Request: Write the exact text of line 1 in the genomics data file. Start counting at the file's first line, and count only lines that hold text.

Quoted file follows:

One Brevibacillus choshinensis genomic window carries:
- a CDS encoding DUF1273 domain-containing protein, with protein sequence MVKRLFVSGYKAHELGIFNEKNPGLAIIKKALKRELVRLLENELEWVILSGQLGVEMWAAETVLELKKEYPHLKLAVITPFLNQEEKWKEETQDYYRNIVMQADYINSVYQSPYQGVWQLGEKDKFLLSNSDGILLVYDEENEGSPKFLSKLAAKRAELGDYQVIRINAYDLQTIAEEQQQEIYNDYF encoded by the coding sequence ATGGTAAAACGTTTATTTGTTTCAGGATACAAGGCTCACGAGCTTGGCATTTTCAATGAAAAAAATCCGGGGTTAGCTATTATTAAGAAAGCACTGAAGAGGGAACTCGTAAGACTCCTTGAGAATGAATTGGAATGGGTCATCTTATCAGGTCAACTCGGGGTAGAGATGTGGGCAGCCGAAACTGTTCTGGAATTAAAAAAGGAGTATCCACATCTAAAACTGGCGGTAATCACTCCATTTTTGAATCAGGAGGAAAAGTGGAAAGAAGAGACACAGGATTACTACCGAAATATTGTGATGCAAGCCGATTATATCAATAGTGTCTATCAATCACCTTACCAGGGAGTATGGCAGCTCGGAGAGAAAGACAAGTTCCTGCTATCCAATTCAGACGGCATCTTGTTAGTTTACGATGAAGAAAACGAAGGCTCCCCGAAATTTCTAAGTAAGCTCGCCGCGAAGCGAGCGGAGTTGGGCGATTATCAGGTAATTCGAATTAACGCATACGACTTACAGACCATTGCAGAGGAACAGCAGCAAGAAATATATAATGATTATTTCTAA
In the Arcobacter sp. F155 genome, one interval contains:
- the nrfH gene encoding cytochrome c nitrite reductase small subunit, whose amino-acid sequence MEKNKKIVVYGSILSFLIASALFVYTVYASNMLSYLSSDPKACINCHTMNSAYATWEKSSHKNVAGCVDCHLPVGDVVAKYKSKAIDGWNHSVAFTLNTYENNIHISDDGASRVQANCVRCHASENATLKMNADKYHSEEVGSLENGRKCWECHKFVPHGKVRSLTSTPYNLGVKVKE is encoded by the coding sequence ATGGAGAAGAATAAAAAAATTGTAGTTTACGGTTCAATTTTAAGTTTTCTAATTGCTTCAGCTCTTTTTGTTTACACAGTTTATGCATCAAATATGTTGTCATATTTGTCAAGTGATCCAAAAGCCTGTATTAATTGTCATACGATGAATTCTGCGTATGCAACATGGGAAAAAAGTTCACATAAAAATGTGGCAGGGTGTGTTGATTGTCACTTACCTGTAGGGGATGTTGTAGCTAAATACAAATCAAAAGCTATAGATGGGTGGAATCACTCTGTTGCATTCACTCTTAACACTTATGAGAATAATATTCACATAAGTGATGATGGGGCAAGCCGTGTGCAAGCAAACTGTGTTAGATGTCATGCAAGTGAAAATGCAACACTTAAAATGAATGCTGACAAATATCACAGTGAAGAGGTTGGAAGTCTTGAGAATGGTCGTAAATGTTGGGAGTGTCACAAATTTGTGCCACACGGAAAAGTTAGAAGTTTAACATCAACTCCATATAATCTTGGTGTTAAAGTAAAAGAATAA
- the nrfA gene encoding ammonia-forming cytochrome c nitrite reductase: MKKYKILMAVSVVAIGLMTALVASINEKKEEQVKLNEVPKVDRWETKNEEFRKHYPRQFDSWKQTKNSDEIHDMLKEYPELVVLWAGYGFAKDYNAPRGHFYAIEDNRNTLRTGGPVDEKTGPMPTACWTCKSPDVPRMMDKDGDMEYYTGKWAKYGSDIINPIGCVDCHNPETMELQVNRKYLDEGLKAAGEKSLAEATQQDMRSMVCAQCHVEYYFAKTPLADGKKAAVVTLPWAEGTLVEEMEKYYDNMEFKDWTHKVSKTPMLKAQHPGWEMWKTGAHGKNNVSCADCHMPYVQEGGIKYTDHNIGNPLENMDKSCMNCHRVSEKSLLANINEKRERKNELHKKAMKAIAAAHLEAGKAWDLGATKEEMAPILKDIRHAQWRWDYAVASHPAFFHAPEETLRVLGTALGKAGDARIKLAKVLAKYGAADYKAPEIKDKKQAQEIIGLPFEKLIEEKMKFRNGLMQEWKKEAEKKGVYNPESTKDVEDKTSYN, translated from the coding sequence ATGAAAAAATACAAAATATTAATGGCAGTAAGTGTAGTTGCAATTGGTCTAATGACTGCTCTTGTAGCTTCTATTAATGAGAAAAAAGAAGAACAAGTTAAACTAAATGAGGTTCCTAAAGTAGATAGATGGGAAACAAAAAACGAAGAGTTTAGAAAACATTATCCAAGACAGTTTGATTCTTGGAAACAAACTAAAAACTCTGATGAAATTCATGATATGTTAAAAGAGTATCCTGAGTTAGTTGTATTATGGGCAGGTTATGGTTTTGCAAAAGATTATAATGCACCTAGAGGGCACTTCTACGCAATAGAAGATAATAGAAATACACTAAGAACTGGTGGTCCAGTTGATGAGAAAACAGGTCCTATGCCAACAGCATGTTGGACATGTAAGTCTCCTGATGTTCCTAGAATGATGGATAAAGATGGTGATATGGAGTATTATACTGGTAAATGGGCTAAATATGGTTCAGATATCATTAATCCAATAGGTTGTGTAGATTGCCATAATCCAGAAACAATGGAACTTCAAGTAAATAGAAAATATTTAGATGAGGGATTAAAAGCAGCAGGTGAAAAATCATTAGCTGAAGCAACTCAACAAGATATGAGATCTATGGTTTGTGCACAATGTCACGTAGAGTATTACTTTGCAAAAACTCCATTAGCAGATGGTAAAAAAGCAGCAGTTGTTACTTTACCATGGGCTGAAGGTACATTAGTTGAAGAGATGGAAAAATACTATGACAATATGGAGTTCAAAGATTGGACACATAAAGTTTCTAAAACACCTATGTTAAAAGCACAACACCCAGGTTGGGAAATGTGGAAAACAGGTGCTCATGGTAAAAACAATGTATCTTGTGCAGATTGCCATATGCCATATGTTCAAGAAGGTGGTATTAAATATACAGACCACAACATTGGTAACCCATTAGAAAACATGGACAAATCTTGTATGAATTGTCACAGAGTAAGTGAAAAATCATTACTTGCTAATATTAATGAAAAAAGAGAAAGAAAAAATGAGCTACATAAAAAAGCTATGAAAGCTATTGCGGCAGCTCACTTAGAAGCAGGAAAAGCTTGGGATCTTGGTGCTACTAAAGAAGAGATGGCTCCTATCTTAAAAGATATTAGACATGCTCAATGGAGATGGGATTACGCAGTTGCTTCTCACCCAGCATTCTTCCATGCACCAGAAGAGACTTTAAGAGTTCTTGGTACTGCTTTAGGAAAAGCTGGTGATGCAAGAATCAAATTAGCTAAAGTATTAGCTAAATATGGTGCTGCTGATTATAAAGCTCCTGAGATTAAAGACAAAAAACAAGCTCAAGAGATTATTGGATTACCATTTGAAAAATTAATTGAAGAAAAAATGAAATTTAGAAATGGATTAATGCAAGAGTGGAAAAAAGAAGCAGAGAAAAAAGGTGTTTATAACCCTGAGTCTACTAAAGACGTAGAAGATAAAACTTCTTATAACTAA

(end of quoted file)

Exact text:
One Brevibacillus choshinensis genomic window carries: